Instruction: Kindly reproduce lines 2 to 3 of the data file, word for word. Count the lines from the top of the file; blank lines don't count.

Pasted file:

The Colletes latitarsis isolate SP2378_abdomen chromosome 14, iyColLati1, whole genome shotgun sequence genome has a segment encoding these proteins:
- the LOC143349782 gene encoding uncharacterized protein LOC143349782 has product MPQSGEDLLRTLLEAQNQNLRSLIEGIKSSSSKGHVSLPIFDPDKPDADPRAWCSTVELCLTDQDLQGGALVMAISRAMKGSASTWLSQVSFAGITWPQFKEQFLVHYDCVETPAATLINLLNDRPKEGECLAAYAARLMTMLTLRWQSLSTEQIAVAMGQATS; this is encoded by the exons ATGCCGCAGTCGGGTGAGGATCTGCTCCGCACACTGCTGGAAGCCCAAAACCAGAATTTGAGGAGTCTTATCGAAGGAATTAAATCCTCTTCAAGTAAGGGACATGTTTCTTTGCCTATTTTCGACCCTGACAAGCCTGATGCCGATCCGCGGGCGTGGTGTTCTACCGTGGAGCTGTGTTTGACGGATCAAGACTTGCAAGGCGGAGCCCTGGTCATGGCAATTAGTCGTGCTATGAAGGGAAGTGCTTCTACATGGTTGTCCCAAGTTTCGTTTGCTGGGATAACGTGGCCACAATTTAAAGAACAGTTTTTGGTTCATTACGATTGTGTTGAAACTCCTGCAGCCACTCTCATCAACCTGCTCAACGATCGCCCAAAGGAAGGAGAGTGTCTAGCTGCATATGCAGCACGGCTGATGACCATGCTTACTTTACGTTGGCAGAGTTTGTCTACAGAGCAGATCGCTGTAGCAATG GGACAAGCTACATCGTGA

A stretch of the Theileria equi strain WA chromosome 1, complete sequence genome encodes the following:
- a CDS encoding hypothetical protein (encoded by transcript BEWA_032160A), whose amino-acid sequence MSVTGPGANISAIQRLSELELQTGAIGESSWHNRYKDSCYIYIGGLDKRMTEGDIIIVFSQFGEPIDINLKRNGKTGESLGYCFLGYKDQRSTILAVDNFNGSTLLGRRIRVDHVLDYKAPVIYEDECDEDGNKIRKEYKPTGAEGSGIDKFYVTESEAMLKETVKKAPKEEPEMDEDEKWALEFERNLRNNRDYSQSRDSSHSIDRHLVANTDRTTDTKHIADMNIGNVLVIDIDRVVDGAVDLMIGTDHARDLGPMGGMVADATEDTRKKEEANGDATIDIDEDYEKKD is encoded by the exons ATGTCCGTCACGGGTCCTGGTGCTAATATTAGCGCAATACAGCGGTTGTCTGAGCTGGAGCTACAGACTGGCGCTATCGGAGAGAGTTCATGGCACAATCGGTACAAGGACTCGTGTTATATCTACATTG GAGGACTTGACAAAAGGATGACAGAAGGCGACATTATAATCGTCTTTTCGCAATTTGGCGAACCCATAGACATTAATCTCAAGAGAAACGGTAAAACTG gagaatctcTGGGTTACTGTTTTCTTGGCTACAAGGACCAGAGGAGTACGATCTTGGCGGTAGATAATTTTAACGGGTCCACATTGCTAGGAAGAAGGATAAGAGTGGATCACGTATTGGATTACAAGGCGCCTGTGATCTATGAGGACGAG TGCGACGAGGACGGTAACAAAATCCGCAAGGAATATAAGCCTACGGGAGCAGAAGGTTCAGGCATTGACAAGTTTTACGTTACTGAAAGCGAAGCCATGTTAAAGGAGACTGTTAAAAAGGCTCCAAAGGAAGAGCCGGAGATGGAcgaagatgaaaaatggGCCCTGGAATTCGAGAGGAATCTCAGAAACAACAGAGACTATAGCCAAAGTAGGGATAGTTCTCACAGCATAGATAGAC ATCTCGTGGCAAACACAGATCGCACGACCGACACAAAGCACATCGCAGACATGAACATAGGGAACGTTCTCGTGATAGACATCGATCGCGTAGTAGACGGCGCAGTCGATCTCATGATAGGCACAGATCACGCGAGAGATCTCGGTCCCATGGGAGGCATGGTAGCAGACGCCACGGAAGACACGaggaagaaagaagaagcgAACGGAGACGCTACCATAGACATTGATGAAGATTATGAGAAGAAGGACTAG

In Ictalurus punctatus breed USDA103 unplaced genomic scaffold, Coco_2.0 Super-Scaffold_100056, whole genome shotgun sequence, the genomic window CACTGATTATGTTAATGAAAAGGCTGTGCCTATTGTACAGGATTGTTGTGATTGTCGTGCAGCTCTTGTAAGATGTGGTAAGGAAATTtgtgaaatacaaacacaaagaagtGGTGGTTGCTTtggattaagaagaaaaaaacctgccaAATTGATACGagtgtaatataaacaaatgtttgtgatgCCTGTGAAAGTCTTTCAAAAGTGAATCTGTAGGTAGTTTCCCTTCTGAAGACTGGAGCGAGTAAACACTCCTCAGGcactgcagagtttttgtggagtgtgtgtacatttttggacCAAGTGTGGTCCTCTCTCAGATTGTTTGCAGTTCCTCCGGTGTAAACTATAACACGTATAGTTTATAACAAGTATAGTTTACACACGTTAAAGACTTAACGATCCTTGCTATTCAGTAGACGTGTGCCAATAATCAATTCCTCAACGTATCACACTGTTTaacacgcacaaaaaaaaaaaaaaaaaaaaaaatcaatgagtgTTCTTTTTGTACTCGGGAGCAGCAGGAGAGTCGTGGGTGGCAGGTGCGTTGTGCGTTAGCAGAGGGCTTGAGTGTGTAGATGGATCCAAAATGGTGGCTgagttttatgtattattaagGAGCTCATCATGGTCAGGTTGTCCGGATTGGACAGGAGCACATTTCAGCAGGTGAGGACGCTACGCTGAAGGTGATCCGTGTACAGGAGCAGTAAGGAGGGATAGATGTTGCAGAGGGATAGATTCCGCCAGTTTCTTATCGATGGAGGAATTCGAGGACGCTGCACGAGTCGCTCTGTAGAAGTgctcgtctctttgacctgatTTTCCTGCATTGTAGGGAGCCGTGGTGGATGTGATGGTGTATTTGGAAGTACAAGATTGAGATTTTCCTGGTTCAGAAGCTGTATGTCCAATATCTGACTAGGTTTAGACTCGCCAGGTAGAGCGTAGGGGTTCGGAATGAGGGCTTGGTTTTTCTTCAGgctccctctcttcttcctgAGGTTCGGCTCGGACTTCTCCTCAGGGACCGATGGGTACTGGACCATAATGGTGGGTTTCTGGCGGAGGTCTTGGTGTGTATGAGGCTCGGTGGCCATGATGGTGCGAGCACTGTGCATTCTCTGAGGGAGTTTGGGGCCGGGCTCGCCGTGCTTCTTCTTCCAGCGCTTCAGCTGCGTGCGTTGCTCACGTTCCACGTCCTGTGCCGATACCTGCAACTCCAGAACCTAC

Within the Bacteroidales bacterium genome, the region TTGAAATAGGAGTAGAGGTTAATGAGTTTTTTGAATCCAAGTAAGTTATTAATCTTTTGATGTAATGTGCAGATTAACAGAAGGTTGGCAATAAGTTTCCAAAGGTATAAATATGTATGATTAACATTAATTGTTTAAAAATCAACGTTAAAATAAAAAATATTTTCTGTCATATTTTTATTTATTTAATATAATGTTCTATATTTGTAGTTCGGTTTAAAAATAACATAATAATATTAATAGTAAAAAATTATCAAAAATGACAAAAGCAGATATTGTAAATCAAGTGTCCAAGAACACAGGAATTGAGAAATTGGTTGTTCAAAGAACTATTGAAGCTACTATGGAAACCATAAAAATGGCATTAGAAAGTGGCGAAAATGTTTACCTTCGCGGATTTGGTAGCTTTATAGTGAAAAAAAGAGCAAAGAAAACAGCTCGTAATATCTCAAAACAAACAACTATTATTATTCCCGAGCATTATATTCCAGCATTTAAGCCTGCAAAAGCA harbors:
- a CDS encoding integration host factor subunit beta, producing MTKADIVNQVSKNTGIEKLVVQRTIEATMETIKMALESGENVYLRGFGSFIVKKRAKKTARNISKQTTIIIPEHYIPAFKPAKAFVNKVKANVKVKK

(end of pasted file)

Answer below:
- the LOC143349782 gene encoding uncharacterized protein LOC143349782 has product MPQSGEDLLRTLLEAQNQNLRSLIEGIKSSSSKGHVSLPIFDPDKPDADPRAWCSTVELCLTDQDLQGGALVMAISRAMKGSASTWLSQVSFAGITWPQFKEQFLVHYDCVETPAATLINLLNDRPKEGECLAAYAARLMTMLTLRWQSLSTEQIAVAMGQATS; this is encoded by the exons ATGCCGCAGTCGGGTGAGGATCTGCTCCGCACACTGCTGGAAGCCCAAAACCAGAATTTGAGGAGTCTTATCGAAGGAATTAAATCCTCTTCAAGTAAGGGACATGTTTCTTTGCCTATTTTCGACCCTGACAAGCCTGATGCCGATCCGCGGGCGTGGTGTTCTACCGTGGAGCTGTGTTTGACGGATCAAGACTTGCAAGGCGGAGCCCTGGTCATGGCAATTAGTCGTGCTATGAAGGGAAGTGCTTCTACATGGTTGTCCCAAGTTTCGTTTGCTGGGATAACGTGGCCACAATTTAAAGAACAGTTTTTGGTTCATTACGATTGTGTTGAAACTCCTGCAGCCACTCTCATCAACCTGCTCAACGATCGCCCAAAGGAAGGAGAGTGTCTAGCTGCATATGCAGCACGGCTGATGACCATGCTTACTTTACGTTGGCAGAGTTTGTCTACAGAGCAGATCGCTGTAGCAATG GGACAAGCTACATCGTGA

A stretch of the Theileria equi strain WA chromosome 1, complete sequence genome encodes the following: